The planet earth is in serious jeopardy due to global warming. The polar ice caps are melting at an astonishing rate. Severe flooding and droughts are creating havoc around the world. All nations must begin to address, formulate, and implement the necessary solutions to reduce global warming before it becomes irreversible. Developed countries can drastically reduce the emission of green house gasses (GHG) which are destroying the ozone layer by reducing the destruction of rainforests, switching from electric generating power plants that are burning fossil fuels, to electricity generated by wind technology, and reducing the amount of carbon dioxide (CO2) emissions from vehicles.
Rainforest once covered fourteen percent of the earth’s
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The felling of trees in Central Africa affects the rainfall in the upper and lower U.S. Midwest (“Climatic”). Rain forests are known as the Lungs of the World because they absorb enormous amounts of carbon dioxide from the atmosphere. The absorbed carbon dioxide is converted to oxygen through photosynthesis and then released into the atmosphere. Any unused carbon dioxide from the photosynthesis process is stored in the trunks of the trees for centuries (Connor). A total of two hundred and forty billion tons of carbon is contained in all the rainforests throughout the tropical countries (NASA). For a clearer perspective, the total amount of carbon released in the atmosphere from burning fossil fuel and land-use-changes amounts to ten billion tons annually (NASA).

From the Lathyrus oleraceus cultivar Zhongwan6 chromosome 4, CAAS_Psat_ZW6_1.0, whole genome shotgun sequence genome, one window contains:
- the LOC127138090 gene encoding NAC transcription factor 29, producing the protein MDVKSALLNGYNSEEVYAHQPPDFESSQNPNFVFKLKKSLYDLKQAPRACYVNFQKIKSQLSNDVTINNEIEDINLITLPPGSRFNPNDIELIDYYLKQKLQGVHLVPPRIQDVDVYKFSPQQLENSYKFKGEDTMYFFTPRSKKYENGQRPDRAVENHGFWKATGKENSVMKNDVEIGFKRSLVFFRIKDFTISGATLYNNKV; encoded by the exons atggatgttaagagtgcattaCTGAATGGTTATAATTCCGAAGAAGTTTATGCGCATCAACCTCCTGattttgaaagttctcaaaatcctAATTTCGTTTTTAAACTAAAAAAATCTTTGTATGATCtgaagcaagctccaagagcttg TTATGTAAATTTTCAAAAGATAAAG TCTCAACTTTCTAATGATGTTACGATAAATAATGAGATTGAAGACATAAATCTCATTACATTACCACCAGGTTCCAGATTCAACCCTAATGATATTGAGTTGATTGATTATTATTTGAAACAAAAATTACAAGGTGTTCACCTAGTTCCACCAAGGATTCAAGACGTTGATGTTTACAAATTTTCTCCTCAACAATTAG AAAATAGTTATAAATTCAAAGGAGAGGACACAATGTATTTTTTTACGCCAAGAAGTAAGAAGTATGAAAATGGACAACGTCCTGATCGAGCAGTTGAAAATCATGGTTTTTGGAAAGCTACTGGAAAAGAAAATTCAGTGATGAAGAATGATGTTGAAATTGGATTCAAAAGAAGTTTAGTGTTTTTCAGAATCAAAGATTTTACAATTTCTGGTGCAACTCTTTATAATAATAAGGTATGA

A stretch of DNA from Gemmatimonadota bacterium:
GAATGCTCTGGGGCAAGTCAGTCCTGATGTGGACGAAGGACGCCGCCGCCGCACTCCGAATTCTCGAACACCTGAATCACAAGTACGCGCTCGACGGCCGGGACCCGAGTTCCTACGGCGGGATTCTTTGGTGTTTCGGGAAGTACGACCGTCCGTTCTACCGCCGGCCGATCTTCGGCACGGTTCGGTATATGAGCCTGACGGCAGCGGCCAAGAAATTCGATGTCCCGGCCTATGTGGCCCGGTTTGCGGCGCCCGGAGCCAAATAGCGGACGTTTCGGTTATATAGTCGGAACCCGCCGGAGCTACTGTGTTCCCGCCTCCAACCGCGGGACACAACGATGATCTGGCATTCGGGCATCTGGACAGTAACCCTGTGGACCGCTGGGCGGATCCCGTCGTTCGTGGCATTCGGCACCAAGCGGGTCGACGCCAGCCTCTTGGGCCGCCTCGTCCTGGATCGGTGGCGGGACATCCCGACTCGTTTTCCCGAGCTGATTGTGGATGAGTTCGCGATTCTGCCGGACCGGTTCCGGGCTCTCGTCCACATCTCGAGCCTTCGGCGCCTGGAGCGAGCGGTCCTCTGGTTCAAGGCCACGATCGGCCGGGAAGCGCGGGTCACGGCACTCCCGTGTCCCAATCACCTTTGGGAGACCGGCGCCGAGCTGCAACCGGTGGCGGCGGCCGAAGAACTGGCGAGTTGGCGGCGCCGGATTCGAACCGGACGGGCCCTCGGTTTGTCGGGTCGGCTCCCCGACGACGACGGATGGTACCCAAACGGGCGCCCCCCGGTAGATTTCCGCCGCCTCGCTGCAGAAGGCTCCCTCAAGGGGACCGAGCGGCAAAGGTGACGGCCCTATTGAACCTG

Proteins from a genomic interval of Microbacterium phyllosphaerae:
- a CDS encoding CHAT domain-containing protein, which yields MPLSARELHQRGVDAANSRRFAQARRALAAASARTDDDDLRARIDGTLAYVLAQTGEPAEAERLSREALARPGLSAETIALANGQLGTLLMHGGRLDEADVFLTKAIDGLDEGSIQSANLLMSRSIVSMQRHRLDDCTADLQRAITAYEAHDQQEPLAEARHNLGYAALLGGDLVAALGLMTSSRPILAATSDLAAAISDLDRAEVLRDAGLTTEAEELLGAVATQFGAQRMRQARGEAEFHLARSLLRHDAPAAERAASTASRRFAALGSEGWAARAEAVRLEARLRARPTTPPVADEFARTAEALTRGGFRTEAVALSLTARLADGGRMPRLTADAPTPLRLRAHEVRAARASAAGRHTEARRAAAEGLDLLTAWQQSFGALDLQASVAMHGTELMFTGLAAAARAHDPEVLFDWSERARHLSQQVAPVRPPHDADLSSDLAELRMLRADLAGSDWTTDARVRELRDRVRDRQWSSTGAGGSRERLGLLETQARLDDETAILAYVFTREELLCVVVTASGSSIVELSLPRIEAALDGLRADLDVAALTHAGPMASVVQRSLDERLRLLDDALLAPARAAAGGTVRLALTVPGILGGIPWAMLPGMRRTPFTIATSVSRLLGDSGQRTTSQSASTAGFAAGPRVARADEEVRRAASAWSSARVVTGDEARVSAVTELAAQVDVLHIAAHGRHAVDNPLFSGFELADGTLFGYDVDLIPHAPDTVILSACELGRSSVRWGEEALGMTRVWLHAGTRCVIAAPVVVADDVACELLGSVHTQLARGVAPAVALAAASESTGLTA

Destruction of the rainforests by the “slash and burn” method contributes 1.5 billion metric tons of carbon into the earth’s atmosphere on an annual basis (Biello). Deforestation alone accounts for twenty percent of all global carbon emissions released into the atmosphere (NASA). When trees are felled and burned, the carbon dioxide that was once stored in the trunks and roots of trees is now being released into the atmosphere. According to Werner Kurtz, a forest ecologist with Natural Resources Canada, “Forest Depletion ultimately contributes more GHG emissions than all the cars and trucks in use worldwide” (Biello). It is estimated that El Nino conditions will last for